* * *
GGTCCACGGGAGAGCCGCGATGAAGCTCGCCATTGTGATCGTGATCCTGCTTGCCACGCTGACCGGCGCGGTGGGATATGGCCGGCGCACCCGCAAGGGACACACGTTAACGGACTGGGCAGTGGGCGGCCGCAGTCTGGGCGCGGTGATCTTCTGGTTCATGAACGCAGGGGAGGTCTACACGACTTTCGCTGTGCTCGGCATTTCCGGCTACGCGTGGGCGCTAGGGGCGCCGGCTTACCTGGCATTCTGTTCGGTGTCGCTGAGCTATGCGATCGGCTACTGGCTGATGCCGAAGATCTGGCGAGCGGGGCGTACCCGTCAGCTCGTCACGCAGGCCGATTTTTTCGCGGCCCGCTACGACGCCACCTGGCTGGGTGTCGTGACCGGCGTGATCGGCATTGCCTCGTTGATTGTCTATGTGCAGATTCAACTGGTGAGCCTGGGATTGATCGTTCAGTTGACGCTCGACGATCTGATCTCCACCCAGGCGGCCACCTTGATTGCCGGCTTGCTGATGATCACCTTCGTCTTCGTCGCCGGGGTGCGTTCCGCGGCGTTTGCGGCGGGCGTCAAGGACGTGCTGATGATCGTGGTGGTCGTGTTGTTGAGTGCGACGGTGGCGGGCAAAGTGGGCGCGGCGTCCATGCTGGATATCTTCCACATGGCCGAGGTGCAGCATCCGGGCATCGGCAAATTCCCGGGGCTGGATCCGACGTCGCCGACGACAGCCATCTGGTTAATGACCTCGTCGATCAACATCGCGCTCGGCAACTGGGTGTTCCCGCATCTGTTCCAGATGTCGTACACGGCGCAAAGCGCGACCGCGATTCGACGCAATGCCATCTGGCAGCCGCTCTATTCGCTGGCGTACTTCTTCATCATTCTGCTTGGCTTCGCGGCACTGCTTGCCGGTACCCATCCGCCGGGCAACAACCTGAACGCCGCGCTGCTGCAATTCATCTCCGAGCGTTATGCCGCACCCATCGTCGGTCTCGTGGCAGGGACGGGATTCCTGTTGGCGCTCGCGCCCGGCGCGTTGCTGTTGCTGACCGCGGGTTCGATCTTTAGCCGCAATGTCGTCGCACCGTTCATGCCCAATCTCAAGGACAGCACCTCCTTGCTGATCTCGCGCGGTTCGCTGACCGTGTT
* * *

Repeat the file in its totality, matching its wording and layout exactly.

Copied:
GGTCCACGGGAGAGCCGCGATGAAGCTCGCCATTGTGATCGTGATCCTGCTTGCCACGCTGACCGGCGCGGTGGGATATGGCCGGCGCACCCGCAAGGGACACACGTTAACGGACTGGGCAGTGGGCGGCCGCAGTCTGGGCGCGGTGATCTTCTGGTTCATGAACGCAGGGGAGGTCTACACGACTTTCGCTGTGCTCGGCATTTCCGGCTACGCGTGGGCGCTAGGGGCGCCGGCTTACCTGGCATTCTGTTCGGTGTCGCTGAGCTATGCGATCGGCTACTGGCTGATGCCGAAGATCTGGCGAGCGGGGCGTACCCGTCAGCTCGTCACGCAGGCCGATTTTTTCGCGGCCCGCTACGACGCCACCTGGCTGGGTGTCGTGACCGGCGTGATCGGCATTGCCTCGTTGATTGTCTATGTGCAGATTCAACTGGTGAGCCTGGGATTGATCGTTCAGTTGACGCTCGACGATCTGATCTCCACCCAGGCGGCCACCTTGATTGCCGGCTTGCTGATGATCACCTTCGTCTTCGTCGCCGGGGTGCGTTCCGCGGCGTTTGCGGCGGGCGTCAAGGACGTGCTGATGATCGTGGTGGTCGTGTTGTTGAGTGCGACGGTGGCGGGCAAAGTGGGCGCGGCGTCCATGCTGGATATCTTCCACATGGCCGAGGTGCAGCATCCGGGCATCGGCAAATTCCCGGGGCTGGATCCGACGTCGCCGACGACAGCCATCTGGTTAATGACCTCGTCGATCAACATCGCGCTCGGCAACTGGGTGTTCCCGCATCTGTTCCAGATGTCGTACACGGCGCAAAGCGCGACCGCGATTCGACGCAATGCCATCTGGCAGCCGCTCTATTCGCTGGCGTACTTCTTCATCATTCTGCTTGGCTTCGCGGCACTGCTTGCCGGTACCCATCCGCCGGGCAACAACCTGAACGCCGCGCTGCTGCAATTCATCTCCGAGCGTTATGCCGCACCCATCGTCGGTCTCGTGGCAGGGACGGGATTCCTGTTGGCGCTCGCGCCCGGCGCGTTGCTGTTGCTGACCGCGGGTTCGATCTTTAGCCGCAATGTCGTCGCACCGTTCATGCCCAATCTCAAGGACAGCACCTCCTTGCTGATCTCGCGCGGTTCGCTGACCGTGTT